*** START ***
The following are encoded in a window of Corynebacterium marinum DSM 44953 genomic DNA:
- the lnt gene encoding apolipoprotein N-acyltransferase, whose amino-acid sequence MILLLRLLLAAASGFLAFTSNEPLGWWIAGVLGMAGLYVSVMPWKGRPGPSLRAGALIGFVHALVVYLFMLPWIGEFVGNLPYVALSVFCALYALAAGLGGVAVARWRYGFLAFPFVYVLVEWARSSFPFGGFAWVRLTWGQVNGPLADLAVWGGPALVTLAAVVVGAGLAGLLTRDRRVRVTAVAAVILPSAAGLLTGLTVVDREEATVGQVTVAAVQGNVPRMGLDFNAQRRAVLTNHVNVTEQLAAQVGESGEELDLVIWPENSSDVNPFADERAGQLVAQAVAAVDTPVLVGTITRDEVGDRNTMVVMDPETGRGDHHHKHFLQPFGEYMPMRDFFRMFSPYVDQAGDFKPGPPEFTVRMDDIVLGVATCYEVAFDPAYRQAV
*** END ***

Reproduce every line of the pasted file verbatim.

The following are encoded in a window of Corynebacterium marinum DSM 44953 genomic DNA:
- the lnt gene encoding apolipoprotein N-acyltransferase, whose amino-acid sequence MILLLRLLLAAASGFLAFTSNEPLGWWIAGVLGMAGLYVSVMPWKGRPGPSLRAGALIGFVHALVVYLFMLPWIGEFVGNLPYVALSVFCALYALAAGLGGVAVARWRYGFLAFPFVYVLVEWARSSFPFGGFAWVRLTWGQVNGPLADLAVWGGPALVTLAAVVVGAGLAGLLTRDRRVRVTAVAAVILPSAAGLLTGLTVVDREEATVGQVTVAAVQGNVPRMGLDFNAQRRAVLTNHVNVTEQLAAQVGESGEELDLVIWPENSSDVNPFADERAGQLVAQAVAAVDTPVLVGTITRDEVGDRNTMVVMDPETGRGDHHHKHFLQPFGEYMPMRDFFRMFSPYVDQAGDFKPGPPEFTVRMDDIVLGVATCYEVAFDPAYRQAV